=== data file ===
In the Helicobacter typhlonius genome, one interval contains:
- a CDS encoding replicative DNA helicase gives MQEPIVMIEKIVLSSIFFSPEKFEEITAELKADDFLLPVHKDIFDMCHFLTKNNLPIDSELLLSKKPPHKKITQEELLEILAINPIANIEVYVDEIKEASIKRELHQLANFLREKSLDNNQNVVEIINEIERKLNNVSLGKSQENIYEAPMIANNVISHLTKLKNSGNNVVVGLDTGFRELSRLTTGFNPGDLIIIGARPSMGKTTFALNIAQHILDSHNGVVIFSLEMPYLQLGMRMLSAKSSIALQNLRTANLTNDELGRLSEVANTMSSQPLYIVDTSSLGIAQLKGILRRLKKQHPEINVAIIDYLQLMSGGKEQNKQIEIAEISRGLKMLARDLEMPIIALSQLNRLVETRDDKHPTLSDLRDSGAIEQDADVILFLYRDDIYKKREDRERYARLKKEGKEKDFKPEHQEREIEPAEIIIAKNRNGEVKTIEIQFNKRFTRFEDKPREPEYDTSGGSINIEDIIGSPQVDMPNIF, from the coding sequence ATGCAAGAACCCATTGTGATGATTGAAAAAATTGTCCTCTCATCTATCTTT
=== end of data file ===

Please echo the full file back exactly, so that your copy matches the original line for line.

In the Helicobacter typhlonius genome, one interval contains:
- a CDS encoding replicative DNA helicase gives MQEPIVMIEKIVLSSIFFSPEKFEEITAELKADDFLLPVHKDIFDMCHFLTKNNLPIDSELLLSKKPPHKKITQEELLEILAINPIANIEVYVDEIKEASIKRELHQLANFLREKSLDNNQNVVEIINEIERKLNNVSLGKSQENIYEAPMIANNVISHLTKLKNSGNNVVVGLDTGFRELSRLTTGFNPGDLIIIGARPSMGKTTFALNIAQHILDSHNGVVIFSLEMPYLQLGMRMLSAKSSIALQNLRTANLTNDELGRLSEVANTMSSQPLYIVDTSSLGIAQLKGILRRLKKQHPEINVAIIDYLQLMSGGKEQNKQIEIAEISRGLKMLARDLEMPIIALSQLNRLVETRDDKHPTLSDLRDSGAIEQDADVILFLYRDDIYKKREDRERYARLKKEGKEKDFKPEHQEREIEPAEIIIAKNRNGEVKTIEIQFNKRFTRFEDKPREPEYDTSGGSINIEDIIGSPQVDMPNIF, from the coding sequence ATGCAAGAACCCATTGTGATGATTGAAAAAATTGTCCTCTCATCTATCTTT